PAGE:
In a previous article I spoke briefly about how we have transformed as businesses and how platform strategy has disrupted traditional business models. A lot of industries are coming into action with an all inclusive model of platform strategy rather than a product and that is changing the pipeline of transactions. These are changing directions of organizations and holding out world leaders who are transforming lives of a lot of people.
Platforms have been here for hundreds of years. Traditional markets for one are those, but what technology has done is reducing the need of the entity to be a physical one. It reduces physical assets and added value by scaling up the platform, making it cheaper and enabling easier communications.
Uber and Airbnb will never cease to be examples of how platforms are disrupting traditional models. Uber has one platform and a number of products each geared towards a specific audience. What this has created is to provide value to an entire ecosystem and not a segregated community. What I’m trying to emphasis here with these mentions is that companies like the ones above are doing a business as a whole, it is complete in itself.
How does a platform shape a traditional business?
Not a lot of employees and customers are bothered by what your vision or mission statement is. What an end user sees is how much value are they getting out of such an interaction. To create and put into force a business platform for an organization and traditional business is disruptive and is a paradigm shift.
- It creates a visibility and focuses on to the organization as a whole.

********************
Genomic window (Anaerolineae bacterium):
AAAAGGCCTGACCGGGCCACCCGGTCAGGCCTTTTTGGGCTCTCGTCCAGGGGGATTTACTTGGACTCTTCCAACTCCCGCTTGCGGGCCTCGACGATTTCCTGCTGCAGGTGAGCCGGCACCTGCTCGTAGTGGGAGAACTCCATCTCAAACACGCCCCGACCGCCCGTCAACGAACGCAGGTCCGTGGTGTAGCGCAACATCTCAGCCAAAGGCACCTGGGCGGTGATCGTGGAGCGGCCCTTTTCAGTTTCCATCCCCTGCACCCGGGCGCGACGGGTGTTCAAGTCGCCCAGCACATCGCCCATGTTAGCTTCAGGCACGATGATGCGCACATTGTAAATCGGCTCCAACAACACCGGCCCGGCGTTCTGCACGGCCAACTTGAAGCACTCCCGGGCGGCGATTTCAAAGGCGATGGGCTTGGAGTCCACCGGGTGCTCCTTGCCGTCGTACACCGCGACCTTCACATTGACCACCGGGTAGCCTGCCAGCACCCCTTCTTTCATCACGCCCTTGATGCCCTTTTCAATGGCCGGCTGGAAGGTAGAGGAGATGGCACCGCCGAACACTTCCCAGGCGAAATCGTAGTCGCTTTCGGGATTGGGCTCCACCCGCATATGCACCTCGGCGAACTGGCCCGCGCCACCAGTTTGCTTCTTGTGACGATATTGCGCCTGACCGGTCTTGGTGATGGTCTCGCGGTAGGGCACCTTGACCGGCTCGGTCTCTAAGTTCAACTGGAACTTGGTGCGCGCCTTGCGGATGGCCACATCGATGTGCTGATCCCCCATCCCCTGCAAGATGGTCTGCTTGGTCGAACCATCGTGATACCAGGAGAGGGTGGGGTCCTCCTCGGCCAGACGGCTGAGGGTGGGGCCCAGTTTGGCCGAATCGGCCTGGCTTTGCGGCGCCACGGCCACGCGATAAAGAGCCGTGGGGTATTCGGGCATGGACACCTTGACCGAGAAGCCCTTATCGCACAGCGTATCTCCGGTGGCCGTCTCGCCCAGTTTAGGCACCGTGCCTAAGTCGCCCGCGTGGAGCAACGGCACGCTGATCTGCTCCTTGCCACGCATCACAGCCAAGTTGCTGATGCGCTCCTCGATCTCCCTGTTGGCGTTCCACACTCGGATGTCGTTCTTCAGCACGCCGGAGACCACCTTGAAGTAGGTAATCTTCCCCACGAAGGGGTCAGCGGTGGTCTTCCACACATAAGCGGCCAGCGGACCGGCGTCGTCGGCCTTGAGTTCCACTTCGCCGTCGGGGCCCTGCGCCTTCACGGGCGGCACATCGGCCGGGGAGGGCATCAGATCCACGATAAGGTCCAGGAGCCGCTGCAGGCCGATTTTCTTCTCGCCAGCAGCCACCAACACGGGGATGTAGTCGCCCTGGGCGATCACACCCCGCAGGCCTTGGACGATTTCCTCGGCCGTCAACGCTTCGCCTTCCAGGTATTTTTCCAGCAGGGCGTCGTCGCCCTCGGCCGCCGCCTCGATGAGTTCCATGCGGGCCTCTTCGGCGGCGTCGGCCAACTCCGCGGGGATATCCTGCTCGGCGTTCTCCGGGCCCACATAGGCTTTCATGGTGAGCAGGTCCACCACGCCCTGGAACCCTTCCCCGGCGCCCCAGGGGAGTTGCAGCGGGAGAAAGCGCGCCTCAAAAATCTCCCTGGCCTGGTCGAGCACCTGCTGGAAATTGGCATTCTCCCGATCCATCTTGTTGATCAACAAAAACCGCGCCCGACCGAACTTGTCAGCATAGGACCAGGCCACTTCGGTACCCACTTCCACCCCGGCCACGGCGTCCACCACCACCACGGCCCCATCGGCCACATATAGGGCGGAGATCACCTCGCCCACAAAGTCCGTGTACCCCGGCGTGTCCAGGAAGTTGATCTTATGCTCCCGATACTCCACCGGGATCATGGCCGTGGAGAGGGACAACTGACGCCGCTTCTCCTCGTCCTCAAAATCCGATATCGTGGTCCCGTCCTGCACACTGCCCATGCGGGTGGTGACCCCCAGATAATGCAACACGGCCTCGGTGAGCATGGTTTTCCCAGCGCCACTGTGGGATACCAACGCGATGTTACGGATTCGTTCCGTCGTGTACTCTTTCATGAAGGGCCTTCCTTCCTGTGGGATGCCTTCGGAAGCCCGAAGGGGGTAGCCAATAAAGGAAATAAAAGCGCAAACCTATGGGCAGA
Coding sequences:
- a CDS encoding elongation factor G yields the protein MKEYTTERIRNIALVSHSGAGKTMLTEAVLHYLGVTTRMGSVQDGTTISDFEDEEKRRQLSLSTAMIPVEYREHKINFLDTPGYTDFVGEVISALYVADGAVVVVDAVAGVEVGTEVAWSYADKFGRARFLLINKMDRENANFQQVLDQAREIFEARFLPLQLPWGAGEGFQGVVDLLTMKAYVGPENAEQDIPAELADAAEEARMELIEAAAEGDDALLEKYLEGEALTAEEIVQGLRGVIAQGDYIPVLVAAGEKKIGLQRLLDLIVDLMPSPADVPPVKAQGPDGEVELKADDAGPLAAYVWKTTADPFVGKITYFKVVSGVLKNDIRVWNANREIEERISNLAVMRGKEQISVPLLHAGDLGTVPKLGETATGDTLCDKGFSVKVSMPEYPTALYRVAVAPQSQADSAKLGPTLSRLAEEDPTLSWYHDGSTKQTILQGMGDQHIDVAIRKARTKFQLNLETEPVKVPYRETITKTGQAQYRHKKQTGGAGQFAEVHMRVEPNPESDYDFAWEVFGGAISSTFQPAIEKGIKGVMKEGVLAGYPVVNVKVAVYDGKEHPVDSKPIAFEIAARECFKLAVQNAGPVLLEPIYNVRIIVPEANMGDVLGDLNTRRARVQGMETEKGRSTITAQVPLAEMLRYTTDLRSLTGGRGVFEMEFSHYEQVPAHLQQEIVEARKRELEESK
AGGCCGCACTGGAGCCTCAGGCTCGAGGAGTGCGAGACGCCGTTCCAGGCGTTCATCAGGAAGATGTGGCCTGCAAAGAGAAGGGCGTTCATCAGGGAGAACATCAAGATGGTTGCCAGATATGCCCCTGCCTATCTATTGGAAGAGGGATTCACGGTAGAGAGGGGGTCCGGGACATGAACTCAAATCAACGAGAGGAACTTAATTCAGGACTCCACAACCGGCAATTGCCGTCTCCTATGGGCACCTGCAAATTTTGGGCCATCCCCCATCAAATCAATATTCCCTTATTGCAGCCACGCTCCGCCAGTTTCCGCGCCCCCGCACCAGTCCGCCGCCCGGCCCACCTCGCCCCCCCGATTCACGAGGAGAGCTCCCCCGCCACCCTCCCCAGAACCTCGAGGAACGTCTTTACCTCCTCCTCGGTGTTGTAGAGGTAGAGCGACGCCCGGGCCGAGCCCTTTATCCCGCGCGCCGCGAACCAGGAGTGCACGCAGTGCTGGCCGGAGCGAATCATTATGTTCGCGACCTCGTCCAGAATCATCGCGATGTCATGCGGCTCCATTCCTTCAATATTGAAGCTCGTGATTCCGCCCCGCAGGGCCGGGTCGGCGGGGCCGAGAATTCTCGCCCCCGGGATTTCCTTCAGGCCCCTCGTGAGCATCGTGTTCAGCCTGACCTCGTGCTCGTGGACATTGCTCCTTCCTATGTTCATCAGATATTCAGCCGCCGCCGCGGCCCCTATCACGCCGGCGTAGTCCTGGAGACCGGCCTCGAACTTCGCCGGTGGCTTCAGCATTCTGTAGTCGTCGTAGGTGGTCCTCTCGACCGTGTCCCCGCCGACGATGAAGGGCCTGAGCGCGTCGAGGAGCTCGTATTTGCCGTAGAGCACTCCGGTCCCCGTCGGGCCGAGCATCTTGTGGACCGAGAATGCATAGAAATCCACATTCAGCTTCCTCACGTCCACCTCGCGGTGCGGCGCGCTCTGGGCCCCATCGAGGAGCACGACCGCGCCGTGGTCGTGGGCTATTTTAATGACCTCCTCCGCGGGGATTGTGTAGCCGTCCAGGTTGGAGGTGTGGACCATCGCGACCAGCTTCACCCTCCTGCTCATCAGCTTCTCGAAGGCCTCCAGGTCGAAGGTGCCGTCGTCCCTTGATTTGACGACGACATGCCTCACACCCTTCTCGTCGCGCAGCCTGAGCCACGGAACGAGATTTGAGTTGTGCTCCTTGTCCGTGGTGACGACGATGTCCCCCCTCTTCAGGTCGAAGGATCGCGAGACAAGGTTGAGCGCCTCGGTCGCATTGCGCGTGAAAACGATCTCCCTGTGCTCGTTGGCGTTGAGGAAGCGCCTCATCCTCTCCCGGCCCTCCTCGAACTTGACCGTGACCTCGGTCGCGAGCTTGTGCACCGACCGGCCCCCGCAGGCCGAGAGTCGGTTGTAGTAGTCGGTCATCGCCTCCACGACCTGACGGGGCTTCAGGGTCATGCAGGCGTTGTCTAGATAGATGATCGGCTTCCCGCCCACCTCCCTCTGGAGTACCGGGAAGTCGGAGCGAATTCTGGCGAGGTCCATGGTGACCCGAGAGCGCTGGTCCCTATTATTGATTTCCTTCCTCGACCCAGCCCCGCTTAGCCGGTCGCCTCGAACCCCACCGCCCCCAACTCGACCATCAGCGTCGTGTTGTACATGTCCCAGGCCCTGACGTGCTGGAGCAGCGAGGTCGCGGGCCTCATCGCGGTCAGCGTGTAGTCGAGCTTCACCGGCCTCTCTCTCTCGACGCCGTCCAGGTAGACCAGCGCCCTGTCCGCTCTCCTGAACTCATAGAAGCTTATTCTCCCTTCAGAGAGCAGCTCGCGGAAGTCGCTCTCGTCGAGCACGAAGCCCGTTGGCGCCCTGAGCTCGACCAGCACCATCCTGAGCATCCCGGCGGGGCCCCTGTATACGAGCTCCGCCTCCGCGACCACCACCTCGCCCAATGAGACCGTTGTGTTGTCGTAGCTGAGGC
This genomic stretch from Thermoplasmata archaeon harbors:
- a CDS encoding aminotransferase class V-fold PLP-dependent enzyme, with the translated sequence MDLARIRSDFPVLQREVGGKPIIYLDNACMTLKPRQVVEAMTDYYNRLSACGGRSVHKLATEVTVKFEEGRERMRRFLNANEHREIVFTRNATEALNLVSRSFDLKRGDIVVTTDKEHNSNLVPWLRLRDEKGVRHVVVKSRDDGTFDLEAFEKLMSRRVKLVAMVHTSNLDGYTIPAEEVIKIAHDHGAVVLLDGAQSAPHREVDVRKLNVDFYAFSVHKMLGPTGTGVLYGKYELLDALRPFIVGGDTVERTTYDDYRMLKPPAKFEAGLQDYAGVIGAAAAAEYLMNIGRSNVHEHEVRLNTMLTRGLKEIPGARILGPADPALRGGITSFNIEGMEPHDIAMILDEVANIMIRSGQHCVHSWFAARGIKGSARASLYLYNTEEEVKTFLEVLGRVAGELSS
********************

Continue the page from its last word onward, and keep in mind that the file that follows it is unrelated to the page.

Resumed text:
- It puts you “out there”. Showcasing the values in truest of terms, it is like a vision or a mission what you are actually working on.
- It creates endless connections and networking opportunities.
Out of these 3 aspects, one of the most important thing is the creation of networks.
To understand the bridge between gaps we must first understand the stakeholders involved. There will be a producer and a consumer. The producer can also be termed as a buyer and the consumer as a seller.
A seller or a producer in a business platform is the one who responds to the needs of a consumer, or in other words a producer can be the one to help create a demand in a market he is trying to establish himself.
A consumer or a buyer will be the one who is the one with the need and consumes a supply.
An important thing to understand here is that these are just roles and not two separate entity. They often exchange places and roles. LinkedIn is one such platform which best holds up interchanging roles of producers and consumers. The roles change rapidly but in the process makes sure that the interaction was of some value.
The network effect in enables scaling up of stakeholders in a large number. A lot of times, producers are consumers too. Exchanging the roles of buyers and sellers maintains the health of the ecosystem and ensures the flow of information and revenue in both directions.
“In an organization, enabling a platform enabled system sets the rules of how the business is supposed to be ruled by the leaders, provides a direction and brings together people who provide value to each other.”
This happens without any direct involvement of any third party and here is where platforms come into play. They are governed by themselves. This is a system which leads businesses and leaders to greatness.
What differentiates your platform is how you create that value. Are you creating value?